Introduction to filename conventions in ACL2
The notion of pathname objects from Common Lisp is not supported in
ACL2, nor is the function pathname. However, ACL2 supports file
operations, using conventions for naming files based on those of the
Unix (trademark of AT&T) operating system, so that the character / is
used to terminate directory names. Some file names are ``absolute''
(complete) descriptions of a file or directory; others are ``relative'' to the
current working directory or to the connected book directory (see cbd).
We emphasize that even for users of Windows-based systems or Macintosh
computers, ACL2 file names are in the Unix style. We will call these ACL2
pathnames, often omitting the ``ACL2.''
Pathnames starting with the directory separator (/) or the tilde
character (~) are absolute pathnames. All other pathnames are relative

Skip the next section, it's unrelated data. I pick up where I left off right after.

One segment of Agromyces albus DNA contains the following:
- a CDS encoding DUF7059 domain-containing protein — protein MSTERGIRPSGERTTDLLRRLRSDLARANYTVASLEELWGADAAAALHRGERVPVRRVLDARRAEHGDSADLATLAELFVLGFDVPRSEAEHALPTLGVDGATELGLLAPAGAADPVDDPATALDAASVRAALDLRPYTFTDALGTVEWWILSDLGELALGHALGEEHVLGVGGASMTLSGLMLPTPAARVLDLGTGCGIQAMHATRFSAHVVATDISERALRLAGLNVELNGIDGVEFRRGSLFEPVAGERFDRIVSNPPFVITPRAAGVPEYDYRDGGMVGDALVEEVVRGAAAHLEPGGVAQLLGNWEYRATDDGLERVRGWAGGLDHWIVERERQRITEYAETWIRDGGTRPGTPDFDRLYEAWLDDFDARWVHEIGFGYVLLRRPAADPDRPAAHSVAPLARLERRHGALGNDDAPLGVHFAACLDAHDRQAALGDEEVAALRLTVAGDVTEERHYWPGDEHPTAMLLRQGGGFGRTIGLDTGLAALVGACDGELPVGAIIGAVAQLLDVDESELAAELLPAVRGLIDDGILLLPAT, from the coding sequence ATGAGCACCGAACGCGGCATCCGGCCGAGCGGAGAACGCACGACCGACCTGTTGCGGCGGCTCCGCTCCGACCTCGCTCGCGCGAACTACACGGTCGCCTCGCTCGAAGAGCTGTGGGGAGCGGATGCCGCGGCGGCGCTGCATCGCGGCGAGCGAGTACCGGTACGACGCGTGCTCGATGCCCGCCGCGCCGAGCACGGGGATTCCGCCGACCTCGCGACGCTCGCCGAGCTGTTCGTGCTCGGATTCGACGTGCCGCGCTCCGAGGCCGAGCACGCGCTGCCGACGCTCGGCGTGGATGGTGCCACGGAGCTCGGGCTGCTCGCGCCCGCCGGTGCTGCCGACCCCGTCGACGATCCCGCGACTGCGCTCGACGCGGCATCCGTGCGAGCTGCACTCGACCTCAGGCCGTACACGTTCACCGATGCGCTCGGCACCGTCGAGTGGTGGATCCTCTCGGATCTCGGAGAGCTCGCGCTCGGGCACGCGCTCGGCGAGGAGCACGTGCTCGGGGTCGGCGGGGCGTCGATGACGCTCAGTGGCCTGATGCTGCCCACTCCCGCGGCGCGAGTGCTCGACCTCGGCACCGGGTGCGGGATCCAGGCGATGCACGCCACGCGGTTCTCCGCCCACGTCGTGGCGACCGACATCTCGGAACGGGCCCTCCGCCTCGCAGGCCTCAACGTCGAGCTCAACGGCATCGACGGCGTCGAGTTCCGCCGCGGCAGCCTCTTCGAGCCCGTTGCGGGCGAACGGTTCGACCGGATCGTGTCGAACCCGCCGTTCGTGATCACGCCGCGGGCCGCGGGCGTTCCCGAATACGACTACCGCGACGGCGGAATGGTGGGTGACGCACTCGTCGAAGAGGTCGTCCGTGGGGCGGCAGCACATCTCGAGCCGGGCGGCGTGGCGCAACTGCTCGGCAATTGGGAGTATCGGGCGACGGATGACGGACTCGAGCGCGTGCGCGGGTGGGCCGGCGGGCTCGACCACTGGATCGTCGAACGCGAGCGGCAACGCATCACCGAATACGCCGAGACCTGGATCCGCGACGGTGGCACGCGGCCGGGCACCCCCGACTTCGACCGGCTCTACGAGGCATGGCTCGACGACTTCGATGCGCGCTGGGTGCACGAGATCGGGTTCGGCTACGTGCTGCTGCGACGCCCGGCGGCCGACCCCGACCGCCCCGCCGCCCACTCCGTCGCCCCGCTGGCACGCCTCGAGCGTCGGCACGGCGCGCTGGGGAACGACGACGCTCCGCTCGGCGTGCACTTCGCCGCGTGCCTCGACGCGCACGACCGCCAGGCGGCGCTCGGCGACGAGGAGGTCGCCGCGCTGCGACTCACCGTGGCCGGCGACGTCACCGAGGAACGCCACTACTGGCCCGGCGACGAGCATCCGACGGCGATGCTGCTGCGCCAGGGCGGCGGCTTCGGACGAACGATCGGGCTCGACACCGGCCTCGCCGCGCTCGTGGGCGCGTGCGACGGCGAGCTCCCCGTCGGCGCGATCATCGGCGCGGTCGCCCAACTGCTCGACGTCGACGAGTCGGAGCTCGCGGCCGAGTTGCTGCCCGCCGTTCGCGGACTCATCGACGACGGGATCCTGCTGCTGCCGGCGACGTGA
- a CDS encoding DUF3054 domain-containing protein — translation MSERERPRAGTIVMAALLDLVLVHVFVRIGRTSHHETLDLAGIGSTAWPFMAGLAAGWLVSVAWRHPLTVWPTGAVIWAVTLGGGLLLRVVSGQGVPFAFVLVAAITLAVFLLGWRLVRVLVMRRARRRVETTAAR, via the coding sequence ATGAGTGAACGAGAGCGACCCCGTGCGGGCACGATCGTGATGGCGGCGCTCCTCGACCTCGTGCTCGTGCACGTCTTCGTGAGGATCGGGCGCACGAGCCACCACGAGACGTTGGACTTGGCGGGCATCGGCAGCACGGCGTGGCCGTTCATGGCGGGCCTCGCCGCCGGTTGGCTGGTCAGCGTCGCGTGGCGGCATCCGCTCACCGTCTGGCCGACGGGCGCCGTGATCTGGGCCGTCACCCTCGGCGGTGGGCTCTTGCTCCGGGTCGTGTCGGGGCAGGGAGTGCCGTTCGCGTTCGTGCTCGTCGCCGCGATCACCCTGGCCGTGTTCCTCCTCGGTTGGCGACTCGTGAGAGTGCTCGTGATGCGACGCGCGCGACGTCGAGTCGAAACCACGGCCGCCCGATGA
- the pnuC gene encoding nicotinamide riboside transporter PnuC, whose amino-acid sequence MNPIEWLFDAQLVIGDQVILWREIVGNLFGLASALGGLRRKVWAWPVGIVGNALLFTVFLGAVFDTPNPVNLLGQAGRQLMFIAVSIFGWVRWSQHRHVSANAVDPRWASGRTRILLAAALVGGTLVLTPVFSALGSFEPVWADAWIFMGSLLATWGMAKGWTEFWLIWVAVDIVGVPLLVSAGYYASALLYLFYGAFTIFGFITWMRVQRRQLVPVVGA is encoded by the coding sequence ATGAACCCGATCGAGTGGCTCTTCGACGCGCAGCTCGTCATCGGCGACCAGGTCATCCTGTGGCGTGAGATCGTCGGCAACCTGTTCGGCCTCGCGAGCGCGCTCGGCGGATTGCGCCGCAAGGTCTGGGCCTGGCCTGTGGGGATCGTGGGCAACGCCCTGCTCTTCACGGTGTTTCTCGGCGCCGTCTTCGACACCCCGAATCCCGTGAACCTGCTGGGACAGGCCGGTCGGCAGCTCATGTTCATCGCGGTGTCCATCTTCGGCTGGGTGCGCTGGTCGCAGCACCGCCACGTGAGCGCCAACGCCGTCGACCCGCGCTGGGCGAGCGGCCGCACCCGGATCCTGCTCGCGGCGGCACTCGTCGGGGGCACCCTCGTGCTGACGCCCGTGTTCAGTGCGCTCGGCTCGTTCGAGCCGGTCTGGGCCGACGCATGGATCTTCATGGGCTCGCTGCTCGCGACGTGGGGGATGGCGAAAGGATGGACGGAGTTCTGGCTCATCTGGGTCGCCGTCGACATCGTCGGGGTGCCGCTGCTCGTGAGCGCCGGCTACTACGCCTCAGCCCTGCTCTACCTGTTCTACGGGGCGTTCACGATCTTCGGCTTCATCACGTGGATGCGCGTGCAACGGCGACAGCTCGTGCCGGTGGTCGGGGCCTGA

pathnames. An exception is in the Microsoft Windows operating system, where
it is illegal for the pathname to start with a tilde character but the drive
may be included, e.g., "c:/home/smith/acl2/book-1.lisp". In fact, the
drive must be included in the portcullis of a book; see portcullis. Note also that some host Common Lisps will not support pathnames
starting with "~", for example ~smith, though ACL2 will generally
support those starting with "~/" regardless of the host Common
Consider the following examples. The filename string
is an absolute pathname, with top-level directory "home", under that
the directory "smith" and then the directory "acl2", and
finally, within that directory the file "book-1.lisp". If the
connected book directory is "/home/smith/" (see cbd), then the
filename string above also corresponds to the relative filename string
Finally, we note that (on non-Windows systems) the pathname "~" and
pathnames starting with "~/" are illegal in books being certified.
Otherwise, a subsidiary include-book form would have a different
meaning at certification time than at a later time when the certified book is
included by a different user.